Brent extended losses from a four-year low as Saudi Arabia offered customers in Asia record discounts on its crude, bolstering speculation it’s defending market share.
West Texas Intermediate dropped in New York.
Futures fell as much as 0.8% in London and are headed for a second weekly decline. State-run Saudi Arabian Oil Co. cut its differential for Arab Light sales to Asia next month to $2 a barrel below a regional benchmark, according to a company statement.
That’s the lowest in at least 14 years. The kingdom doesn’t want to subsidize Iran, Iraq and Venezuela and is willing to let the market decide prices, said Daniel Yergin, an energy analyst and Pulitzer Prize-winning author.
Crude slumped 18% last month as the Organization of Petroleum Exporting Countries maintained its output quota, letting prices decrease to a level that may slow U.S. production.
Saudi Arabia has no price target and will let the market decide at what level oil should trade for now, said a person familiar with its policy.
“It seems what the Saudis want, the Saudis are going to get,” Phil Flynn, a senior market analyst at Price Futures Group in Chicago, said by e-mail today.
“We’re going to see prices continue to be under pressure. It is still game on.”
Brent for January settlement slid as much as 52 cents to $69.12 a barrel on the London-based ICE Futures Europe exchange and was at $69.32 at 3:55 p.m. Singapore time.
The contract lost 28 cents to $69.64 yesterday, the lowest close since May 2010.
The European benchmark crude traded at a premium of $2.93 to WTI, compared with $4 on November 28. Prices, down 1.2% this week, have dropped 37% this year.
WTI for January delivery fell as much as 46 cents, or 0.7%, to $66.35 a barrel in electronic trading on the New York Mercantile Exchange. It’s up 0.4% this week. Total volume was about 47% below the 100-day average.
Saudi Aramco’s Arab Light discount, down from 10 cents for December, is the steepest in data compiled by Bloomberg since June 2000.
Its Arab Medium grade, which Iran, Iraq and Kuwait have followed in the past, was cut to the lowest since January 2009. The state-run oil company also reduced all January price differentials for US customers, the statement showed.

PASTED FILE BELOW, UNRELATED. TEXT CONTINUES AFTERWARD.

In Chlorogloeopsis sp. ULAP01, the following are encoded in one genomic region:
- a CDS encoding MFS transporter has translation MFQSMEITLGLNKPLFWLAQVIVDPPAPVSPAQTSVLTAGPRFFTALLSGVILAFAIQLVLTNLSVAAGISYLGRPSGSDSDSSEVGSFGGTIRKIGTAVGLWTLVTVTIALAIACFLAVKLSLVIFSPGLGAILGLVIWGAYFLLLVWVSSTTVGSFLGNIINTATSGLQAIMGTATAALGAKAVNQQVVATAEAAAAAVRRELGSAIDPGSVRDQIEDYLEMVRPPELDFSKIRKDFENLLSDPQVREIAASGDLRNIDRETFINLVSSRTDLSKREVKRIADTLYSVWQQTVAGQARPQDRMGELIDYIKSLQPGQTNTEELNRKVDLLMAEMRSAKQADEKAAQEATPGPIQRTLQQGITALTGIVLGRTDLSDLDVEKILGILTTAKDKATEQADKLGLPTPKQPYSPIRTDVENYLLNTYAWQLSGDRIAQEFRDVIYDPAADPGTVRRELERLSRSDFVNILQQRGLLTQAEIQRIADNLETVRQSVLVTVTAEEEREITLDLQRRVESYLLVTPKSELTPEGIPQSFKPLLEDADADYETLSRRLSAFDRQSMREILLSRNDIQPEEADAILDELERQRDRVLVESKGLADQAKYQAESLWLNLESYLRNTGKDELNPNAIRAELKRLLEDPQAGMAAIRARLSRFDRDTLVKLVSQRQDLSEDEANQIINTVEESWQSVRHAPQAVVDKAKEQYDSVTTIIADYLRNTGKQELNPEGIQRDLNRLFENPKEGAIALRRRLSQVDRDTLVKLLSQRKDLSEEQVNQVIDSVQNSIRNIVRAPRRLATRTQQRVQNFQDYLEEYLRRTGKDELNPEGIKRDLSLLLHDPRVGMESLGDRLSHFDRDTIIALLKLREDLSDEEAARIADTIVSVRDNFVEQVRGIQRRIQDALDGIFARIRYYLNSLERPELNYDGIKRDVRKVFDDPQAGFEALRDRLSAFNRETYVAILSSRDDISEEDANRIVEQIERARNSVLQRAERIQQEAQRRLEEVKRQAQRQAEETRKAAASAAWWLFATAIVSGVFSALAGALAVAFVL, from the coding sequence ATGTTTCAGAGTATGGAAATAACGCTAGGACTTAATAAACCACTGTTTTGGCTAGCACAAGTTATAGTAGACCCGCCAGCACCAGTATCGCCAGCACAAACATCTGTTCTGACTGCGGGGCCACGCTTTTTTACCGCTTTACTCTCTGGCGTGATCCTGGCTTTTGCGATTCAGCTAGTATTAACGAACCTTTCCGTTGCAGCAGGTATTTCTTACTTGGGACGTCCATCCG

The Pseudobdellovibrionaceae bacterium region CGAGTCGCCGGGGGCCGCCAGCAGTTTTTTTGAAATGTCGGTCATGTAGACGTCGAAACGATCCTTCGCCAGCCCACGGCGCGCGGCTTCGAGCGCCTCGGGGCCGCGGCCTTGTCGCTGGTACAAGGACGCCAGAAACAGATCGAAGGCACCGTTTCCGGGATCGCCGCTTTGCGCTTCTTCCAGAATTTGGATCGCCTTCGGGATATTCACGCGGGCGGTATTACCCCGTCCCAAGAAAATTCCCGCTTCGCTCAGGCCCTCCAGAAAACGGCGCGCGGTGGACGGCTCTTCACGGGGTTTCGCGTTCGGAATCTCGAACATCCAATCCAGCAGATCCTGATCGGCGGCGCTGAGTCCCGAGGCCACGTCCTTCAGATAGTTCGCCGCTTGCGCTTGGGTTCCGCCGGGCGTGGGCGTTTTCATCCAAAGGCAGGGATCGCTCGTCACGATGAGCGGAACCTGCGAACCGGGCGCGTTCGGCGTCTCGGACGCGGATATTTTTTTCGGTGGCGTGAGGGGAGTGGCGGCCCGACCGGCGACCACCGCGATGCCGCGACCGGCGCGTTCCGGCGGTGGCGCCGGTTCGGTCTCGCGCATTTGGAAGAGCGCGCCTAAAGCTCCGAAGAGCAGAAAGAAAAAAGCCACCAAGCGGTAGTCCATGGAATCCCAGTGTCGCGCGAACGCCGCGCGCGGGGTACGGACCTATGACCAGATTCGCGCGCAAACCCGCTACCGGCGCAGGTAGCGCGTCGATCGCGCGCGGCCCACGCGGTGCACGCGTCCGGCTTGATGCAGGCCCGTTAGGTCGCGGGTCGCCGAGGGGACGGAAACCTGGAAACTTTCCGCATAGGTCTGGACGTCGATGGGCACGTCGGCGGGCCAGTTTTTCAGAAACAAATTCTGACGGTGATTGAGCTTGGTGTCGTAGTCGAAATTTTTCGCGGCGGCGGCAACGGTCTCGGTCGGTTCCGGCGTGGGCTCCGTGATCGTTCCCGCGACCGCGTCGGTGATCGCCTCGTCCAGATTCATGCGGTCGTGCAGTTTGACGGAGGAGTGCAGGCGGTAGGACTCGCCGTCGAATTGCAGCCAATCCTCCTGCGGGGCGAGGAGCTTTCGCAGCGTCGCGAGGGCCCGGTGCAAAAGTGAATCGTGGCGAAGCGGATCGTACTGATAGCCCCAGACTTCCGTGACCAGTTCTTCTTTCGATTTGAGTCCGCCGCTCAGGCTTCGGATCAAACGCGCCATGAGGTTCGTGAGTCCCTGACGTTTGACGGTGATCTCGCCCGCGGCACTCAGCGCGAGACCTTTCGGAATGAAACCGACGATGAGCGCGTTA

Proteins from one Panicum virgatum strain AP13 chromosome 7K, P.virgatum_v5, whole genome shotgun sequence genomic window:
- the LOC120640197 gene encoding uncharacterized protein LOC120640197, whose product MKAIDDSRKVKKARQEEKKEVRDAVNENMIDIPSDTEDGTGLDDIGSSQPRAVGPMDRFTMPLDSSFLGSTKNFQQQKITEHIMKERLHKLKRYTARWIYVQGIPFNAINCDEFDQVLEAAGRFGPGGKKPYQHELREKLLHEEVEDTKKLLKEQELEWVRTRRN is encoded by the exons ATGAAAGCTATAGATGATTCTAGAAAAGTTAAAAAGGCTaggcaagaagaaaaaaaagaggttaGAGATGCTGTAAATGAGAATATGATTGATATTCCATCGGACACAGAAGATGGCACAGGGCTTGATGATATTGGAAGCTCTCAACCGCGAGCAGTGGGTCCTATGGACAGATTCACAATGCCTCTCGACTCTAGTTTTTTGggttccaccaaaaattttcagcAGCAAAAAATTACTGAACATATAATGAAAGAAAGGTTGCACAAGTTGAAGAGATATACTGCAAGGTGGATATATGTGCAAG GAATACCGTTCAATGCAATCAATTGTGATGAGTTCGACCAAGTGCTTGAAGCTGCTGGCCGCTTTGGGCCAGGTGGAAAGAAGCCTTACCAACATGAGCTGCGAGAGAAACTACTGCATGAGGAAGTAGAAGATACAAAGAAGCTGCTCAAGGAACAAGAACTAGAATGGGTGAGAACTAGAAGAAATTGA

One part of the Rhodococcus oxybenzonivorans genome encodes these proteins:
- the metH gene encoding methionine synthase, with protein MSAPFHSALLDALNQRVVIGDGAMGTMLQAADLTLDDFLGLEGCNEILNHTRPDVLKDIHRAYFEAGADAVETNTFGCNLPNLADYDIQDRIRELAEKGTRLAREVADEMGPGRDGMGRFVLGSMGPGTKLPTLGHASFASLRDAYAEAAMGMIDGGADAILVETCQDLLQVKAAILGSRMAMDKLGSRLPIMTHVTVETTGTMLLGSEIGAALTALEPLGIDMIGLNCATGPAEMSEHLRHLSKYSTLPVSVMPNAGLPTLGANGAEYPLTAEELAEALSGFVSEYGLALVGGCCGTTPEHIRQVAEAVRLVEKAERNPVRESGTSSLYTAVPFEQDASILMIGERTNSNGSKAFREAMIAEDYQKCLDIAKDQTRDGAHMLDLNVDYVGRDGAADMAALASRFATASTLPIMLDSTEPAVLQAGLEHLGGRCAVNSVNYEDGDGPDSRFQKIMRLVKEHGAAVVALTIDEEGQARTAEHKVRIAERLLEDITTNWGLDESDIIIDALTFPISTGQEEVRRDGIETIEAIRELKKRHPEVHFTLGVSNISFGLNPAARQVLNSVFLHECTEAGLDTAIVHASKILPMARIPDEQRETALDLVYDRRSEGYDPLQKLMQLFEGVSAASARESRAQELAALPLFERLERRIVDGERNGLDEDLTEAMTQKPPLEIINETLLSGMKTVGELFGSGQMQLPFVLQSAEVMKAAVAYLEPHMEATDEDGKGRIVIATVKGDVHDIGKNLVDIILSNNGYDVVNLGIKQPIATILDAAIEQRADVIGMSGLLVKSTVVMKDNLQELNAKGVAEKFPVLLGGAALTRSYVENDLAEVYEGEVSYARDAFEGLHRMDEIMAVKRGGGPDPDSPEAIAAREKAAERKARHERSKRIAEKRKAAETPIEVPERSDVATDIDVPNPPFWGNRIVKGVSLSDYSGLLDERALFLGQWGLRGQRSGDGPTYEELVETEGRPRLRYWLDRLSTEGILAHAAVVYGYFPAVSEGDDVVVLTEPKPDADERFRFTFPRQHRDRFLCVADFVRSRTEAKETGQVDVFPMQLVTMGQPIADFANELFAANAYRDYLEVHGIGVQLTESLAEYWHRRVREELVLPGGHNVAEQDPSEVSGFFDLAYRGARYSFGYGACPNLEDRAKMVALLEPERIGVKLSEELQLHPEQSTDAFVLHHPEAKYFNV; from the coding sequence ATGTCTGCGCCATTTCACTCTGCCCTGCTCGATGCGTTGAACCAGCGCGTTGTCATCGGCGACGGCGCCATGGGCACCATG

“It’s basically a new game in world oil,” Yergin, the vice chairman of IHS Inc., an Englewood, Colorado-based consultant, said.
“The Saudis have almost $800 billion in foreign exchange reserves, so they can wait this out.”
Saudi Arabia’s Oil Minister Ali Al-Naimi resisted calls from OPEC members including Venezuela to cut output at a November 27 meeting in Vienna.
The group, which supplies about 40 percent of the world’s oil, has maintained an official target of 30 million barrels a day since January 2012.
OPEC’s 12 members pumped 30.56 million barrels a day in November, exceeding their collective quota for a sixth straight month, according to a survey of oil companies, producers and analysts.
US oil production expanded to 9.08 million barrels a day through November 28, the fastest rate in weekly records that started in January 1983, the Energy Information Administration reported this week.
An estimated 80% of shale output next year will still be profitable at $50 to $70 a barrel, Yergin said.
WTI may fall next week, a separate Bloomberg survey showed. Nineteen of 36 analysts and traders, or 53%, predict futures will decrease through December 12, while six forecast a price gain.